It’s been previously reported by Steinemann and others that “15–36% of the U.S. population” report intolerance or sensitivity to common household chemicals generally regarded safe for use. The condition is characterized by “multisystem symptoms and new-onset intolerances.”

Symptoms develop progressively but the one thing all Canaries have in common is that none of their symptoms occurred until after “a major chemical exposure event or repeated low-level exposures.” Thanks to the evidence in this report, preventing those exposures will be the new focus for everyone from now on.

The study team reviewed “eight major exposure events that preceded onset of chemical intolerance in groups of individuals sharing the same exposure.” There can be no denying the hard evidence of similar symptoms from several individuals, tied directly to one initiating event. Sensitivity researchers have been studying these events in detail since they occurred and are still gaining new insights.

They went diving deep into identifying “the chemicals and/or groups of chemicals that were most pervasive during each exposure event.” They also wanted to know how high the concentration levels were and what happened to the exposed individuals afterward. The group studied the EPA headquarters renovation, Gulf War veterans, pesticide exposure among casino workers, exposure to aircraft oil fumes, World Trade Center tragedy, surgical implants, moldy environments, and tunnel workers exposed to solvents.

The dastardly culprit chemicals

After diving deep into their chosen and well documented events, it didn’t take long to produce solid evidence that “mixed volatile and semi-volatile organic compounds (VOCs and SVOCs), followed by pesticides and combustion products were most prevalent across TILT initiation events.”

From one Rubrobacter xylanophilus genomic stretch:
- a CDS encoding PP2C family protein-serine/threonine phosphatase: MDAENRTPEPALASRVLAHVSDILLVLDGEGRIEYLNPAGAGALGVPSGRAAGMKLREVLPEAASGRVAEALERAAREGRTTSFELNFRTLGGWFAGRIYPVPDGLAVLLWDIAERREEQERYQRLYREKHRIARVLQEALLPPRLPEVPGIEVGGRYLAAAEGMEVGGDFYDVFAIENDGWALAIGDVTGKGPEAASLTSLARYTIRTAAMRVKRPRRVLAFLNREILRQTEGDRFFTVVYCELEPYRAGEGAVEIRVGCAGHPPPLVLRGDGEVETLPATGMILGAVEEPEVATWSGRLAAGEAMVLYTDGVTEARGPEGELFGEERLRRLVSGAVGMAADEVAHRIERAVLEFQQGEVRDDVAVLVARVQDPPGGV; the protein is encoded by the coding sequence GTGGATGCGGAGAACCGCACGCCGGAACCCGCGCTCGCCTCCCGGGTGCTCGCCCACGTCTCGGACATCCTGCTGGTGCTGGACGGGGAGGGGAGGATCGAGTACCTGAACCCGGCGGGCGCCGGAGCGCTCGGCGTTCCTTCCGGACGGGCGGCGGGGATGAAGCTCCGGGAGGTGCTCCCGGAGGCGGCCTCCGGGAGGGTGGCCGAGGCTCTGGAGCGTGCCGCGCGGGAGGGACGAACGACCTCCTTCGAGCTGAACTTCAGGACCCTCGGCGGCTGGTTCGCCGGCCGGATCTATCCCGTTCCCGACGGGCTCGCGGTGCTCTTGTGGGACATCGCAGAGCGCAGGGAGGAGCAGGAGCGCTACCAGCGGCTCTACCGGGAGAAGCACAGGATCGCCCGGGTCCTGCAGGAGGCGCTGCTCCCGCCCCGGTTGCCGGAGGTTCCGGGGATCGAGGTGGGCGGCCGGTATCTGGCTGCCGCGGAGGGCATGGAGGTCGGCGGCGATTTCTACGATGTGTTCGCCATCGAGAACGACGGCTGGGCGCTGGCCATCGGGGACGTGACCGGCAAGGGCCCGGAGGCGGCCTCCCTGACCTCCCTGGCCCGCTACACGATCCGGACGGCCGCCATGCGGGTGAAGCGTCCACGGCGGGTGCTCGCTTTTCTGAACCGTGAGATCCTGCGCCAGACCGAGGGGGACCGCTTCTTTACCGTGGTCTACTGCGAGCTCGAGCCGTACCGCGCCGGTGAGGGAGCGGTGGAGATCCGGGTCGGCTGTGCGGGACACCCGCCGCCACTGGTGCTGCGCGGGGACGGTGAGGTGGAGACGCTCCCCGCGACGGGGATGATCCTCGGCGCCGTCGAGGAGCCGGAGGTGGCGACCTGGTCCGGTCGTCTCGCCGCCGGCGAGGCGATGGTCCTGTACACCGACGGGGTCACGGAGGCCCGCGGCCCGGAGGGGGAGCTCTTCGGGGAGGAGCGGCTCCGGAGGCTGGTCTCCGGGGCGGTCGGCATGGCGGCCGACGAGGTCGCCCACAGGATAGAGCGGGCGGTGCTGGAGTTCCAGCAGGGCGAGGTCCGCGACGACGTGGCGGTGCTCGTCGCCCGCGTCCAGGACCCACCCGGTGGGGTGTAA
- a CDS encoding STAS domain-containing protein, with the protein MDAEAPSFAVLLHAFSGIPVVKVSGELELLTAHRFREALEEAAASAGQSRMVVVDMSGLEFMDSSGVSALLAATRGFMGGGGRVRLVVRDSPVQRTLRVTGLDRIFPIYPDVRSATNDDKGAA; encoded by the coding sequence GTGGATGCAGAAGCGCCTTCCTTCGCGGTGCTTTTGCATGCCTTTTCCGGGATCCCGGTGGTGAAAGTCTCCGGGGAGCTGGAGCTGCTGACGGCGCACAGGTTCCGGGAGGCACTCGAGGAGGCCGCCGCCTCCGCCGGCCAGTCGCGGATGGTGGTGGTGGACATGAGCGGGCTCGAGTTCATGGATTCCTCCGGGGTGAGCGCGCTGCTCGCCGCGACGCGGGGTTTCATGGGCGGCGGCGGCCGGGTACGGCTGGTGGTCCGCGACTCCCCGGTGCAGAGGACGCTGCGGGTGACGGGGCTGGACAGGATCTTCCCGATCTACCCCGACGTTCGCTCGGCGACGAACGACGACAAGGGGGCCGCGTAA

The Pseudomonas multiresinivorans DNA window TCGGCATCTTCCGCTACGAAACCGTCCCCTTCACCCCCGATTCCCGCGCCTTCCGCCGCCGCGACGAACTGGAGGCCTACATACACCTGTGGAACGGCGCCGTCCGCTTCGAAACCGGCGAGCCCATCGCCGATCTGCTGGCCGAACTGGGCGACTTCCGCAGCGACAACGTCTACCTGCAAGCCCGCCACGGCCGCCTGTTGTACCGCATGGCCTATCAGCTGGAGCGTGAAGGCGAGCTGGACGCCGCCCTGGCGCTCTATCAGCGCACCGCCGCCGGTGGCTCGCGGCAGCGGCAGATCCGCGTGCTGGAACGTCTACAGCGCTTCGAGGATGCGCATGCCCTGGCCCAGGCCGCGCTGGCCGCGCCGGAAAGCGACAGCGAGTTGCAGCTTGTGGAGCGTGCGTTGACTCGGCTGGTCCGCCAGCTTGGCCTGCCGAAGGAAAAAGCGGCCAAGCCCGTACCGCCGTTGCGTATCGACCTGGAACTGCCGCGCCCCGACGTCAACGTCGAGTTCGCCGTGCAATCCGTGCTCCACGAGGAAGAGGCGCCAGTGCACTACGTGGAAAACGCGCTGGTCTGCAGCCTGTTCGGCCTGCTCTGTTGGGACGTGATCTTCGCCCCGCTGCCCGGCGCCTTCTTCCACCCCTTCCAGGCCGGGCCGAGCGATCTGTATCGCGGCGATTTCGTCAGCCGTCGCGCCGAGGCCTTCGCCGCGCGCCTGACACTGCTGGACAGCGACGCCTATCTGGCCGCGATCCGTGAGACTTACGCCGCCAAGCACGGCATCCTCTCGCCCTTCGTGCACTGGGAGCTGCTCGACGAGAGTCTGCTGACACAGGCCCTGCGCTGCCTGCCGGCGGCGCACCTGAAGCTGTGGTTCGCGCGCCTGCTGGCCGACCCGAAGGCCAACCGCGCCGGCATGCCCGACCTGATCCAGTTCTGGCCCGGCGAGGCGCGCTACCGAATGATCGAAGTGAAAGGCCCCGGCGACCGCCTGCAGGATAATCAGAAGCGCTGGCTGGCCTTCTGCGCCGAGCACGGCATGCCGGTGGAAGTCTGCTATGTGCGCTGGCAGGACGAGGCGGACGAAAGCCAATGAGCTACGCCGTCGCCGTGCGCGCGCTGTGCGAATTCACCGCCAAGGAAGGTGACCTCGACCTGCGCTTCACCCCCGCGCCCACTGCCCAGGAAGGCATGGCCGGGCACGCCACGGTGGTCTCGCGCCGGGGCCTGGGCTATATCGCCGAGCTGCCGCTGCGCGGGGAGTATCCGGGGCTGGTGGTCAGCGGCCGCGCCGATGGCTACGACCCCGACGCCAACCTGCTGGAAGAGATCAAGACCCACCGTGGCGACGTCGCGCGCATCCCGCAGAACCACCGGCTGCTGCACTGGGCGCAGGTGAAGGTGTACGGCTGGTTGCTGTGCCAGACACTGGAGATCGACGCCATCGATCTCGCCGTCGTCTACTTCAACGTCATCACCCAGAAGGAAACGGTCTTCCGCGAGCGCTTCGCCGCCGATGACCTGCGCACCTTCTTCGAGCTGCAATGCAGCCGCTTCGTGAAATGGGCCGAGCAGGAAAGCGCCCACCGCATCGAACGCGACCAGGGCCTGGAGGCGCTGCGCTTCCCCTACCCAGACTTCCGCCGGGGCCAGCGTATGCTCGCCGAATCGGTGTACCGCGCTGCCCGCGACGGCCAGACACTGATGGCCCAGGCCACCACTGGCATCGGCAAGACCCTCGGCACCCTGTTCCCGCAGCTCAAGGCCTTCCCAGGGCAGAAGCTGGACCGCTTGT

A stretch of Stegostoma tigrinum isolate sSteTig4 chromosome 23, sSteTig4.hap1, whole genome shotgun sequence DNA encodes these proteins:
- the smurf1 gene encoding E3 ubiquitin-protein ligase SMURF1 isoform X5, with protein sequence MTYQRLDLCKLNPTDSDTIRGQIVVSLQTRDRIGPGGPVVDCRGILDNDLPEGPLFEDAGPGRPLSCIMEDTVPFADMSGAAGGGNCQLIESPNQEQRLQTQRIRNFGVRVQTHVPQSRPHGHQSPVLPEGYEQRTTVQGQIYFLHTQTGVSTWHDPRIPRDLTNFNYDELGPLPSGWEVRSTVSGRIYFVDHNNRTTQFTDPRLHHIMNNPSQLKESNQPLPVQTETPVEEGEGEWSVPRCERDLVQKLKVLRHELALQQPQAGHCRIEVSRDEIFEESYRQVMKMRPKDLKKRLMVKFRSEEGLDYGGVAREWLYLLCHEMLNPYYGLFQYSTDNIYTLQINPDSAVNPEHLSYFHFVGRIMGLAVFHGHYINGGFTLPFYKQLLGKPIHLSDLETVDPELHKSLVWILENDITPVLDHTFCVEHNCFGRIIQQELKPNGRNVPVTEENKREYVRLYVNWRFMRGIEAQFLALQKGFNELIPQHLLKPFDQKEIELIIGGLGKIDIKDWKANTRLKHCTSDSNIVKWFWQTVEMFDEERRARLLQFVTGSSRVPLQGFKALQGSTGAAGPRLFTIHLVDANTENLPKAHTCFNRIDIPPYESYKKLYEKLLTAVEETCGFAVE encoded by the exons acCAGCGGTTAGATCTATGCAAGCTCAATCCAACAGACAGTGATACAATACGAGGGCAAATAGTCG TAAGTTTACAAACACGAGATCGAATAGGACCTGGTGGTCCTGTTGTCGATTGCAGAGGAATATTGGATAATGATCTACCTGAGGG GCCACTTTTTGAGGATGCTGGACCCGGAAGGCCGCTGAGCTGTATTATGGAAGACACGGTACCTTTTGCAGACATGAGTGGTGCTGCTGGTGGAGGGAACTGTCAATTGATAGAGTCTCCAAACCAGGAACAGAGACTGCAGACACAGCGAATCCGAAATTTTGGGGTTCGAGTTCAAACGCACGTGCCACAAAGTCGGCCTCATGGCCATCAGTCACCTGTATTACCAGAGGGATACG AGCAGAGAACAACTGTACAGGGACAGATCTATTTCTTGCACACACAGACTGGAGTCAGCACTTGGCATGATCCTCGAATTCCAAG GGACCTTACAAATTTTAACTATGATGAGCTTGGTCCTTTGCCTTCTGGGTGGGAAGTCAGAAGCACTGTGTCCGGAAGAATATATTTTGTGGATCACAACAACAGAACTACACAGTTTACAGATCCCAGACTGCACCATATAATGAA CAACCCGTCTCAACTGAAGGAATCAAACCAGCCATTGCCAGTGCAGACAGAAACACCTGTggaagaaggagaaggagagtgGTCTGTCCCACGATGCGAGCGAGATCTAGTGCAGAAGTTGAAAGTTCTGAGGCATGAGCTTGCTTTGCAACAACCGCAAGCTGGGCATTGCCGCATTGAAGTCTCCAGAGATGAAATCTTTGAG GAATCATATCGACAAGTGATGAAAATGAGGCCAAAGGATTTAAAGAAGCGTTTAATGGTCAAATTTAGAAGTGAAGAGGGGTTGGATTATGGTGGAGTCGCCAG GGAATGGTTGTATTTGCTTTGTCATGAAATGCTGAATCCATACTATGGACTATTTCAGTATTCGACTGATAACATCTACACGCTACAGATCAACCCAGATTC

In general, they note “synthetic organic chemicals and their combustion products were the primary exposures associated with chemical intolerance. Such chemicals included pesticides, peroxides, nerve agents, anti-nerve agent drugs, lubricants and additives, xylene, benzene, and acetone.”

TILT is “is a two-stage disease mechanism,” initial exposure to toxic levels of the offensive chemicals produce “multisystem symptoms and new-onset intolerances that develop in a subset of individuals.” The problem is that “observations of the TILT mechanism fit under neither classical toxicology nor classical allergy.”

The researchers explain in their evidence that “Stage I of TILT, called Initiation, begins upon exposure to a particular chemical or mixture of chemicals that commonly affect the immune system and/or nervous system. For initiation to occur, this chemical exposure must interact with one (or both) of these systems in a way that renders individuals intolerant to subsequent triggering events.” Those events are preventable.

“Triggering marks Stage II of TILT, in which (following initiation) affected individuals no longer tolerate everyday exposures to a wide range of structurally diverse substances (including but not limited to the chemical responsible for initiation) at levels that never bothered them previously and do not bother most people.” They even made a handy graphic to illustrate that what primary care doctors and others see is only the tip of the iceberg.

“Often, initiation is not observed or reported, and the phenomenon of masking sometimes obscures triggering of sensitivities suppressing their observation.” The evidence is clear, exposure to toxic fumes can have long term, virtually incurable effects on those who are susceptible. The next step is cracking down on lax usage and negligence in the handling of chemicals to prevent “exposure incidents” from occurring in the first place.